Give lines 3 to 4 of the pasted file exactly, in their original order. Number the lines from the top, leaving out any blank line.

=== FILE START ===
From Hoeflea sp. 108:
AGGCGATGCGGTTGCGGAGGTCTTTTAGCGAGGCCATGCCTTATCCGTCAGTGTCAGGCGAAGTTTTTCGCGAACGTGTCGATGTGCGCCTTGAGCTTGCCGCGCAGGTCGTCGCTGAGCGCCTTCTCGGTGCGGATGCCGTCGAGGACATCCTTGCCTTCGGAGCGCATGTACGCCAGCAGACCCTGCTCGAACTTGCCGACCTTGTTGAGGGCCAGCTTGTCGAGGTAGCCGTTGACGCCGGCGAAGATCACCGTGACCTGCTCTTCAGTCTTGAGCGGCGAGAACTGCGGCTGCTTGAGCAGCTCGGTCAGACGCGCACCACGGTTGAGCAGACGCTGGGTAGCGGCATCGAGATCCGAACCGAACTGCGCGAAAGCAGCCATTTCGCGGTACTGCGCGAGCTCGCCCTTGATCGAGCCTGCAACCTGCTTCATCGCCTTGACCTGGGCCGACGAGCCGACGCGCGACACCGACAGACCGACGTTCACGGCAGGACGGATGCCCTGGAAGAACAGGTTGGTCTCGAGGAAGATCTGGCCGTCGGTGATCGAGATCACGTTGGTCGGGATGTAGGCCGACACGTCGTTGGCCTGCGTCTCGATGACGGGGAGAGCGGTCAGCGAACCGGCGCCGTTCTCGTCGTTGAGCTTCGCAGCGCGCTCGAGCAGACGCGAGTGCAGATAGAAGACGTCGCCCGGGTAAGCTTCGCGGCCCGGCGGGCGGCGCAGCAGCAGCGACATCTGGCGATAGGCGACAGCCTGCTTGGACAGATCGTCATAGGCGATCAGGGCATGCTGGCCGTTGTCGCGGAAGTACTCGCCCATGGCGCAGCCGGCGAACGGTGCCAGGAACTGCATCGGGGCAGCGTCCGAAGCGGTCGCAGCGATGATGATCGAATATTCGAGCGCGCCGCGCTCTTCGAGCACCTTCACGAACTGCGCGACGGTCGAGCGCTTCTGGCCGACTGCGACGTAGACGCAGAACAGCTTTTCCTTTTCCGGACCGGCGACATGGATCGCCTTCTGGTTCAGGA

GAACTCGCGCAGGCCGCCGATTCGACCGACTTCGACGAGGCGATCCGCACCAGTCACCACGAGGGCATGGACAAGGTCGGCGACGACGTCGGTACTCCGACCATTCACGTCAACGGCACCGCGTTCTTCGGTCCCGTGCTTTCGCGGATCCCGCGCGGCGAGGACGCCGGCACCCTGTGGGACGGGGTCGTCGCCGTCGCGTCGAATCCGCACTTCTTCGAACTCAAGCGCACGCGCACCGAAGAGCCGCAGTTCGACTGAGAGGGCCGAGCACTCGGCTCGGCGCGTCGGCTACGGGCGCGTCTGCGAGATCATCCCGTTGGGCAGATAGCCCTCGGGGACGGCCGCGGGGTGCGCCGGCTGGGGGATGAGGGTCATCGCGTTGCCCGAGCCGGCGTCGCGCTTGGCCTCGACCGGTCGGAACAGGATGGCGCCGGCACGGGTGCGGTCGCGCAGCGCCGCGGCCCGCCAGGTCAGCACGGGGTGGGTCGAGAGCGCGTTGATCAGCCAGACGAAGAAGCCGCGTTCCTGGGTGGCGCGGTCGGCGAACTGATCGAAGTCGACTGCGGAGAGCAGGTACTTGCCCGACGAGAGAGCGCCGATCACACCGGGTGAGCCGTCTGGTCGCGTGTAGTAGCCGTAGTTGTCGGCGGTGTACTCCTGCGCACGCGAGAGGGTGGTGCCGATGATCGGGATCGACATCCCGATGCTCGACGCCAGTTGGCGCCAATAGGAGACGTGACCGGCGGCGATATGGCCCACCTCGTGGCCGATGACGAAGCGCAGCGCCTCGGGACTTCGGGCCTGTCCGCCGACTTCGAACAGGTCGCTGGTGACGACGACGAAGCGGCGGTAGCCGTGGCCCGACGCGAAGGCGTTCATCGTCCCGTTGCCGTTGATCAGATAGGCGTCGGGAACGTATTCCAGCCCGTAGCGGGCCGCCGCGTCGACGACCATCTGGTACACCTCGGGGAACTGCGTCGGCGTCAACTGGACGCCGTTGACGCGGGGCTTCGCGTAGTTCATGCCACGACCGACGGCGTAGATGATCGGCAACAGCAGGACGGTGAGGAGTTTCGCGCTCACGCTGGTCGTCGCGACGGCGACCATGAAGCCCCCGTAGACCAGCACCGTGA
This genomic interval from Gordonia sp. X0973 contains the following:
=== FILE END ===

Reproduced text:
GAACTCGCGCAGGCCGCCGATTCGACCGACTTCGACGAGGCGATCCGCACCAGTCACCACGAGGGCATGGACAAGGTCGGCGACGACGTCGGTACTCCGACCATTCACGTCAACGGCACCGCGTTCTTCGGTCCCGTGCTTTCGCGGATCCCGCGCGGCGAGGACGCCGGCACCCTGTGGGACGGGGTCGTCGCCGTCGCGTCGAATCCGCACTTCTTCGAACTCAAGCGCACGCGCACCGAAGAGCCGCAGTTCGACTGAGAGGGCCGAGCACTCGGCTCGGCGCGTCGGCTACGGGCGCGTCTGCGAGATCATCCCGTTGGGCAGATAGCCCTCGGGGACGGCCGCGGGGTGCGCCGGCTGGGGGATGAGGGTCATCGCGTTGCCCGAGCCGGCGTCGCGCTTGGCCTCGACCGGTCGGAACAGGATGGCGCCGGCACGGGTGCGGTCGCGCAGCGCCGCGGCCCGCCAGGTCAGCACGGGGTGGGTCGAGAGCGCGTTGATCAGCCAGACGAAGAAGCCGCGTTCCTGGGTGGCGCGGTCGGCGAACTGATCGAAGTCGACTGCGGAGAGCAGGTACTTGCCCGACGAGAGAGCGCCGATCACACCGGGTGAGCCGTCTGGTCGCGTGTAGTAGCCGTAGTTGTCGGCGGTGTACTCCTGCGCACGCGAGAGGGTGGTGCCGATGATCGGGATCGACATCCCGATGCTCGACGCCAGTTGGCGCCAATAGGAGACGTGACCGGCGGCGATATGGCCCACCTCGTGGCCGATGACGAAGCGCAGCGCCTCGGGACTTCGGGCCTGTCCGCCGACTTCGAACAGGTCGCTGGTGACGACGACGAAGCGGCGGTAGCCGTGGCCCGACGCGAAGGCGTTCATCGTCCCGTTGCCGTTGATCAGATAGGCGTCGGGAACGTATTCCAGCCCGTAGCGGGCCGCCGCGTCGACGACCATCTGGTACACCTCGGGGAACTGCGTCGGCGTCAACTGGACGCCGTTGACGCGGGGCTTCGCGTAGTTCATGCCACGACCGACGGCGTAGATGATCGGCAACAGCAGGACGGTGAGGAGTTTCGCGCTCACGCTGGTCGTCGCGACGGCGACCATGAAGCCCCCGTAGACCAGCACCGTGA
This genomic interval from Gordonia sp. X0973 contains the following: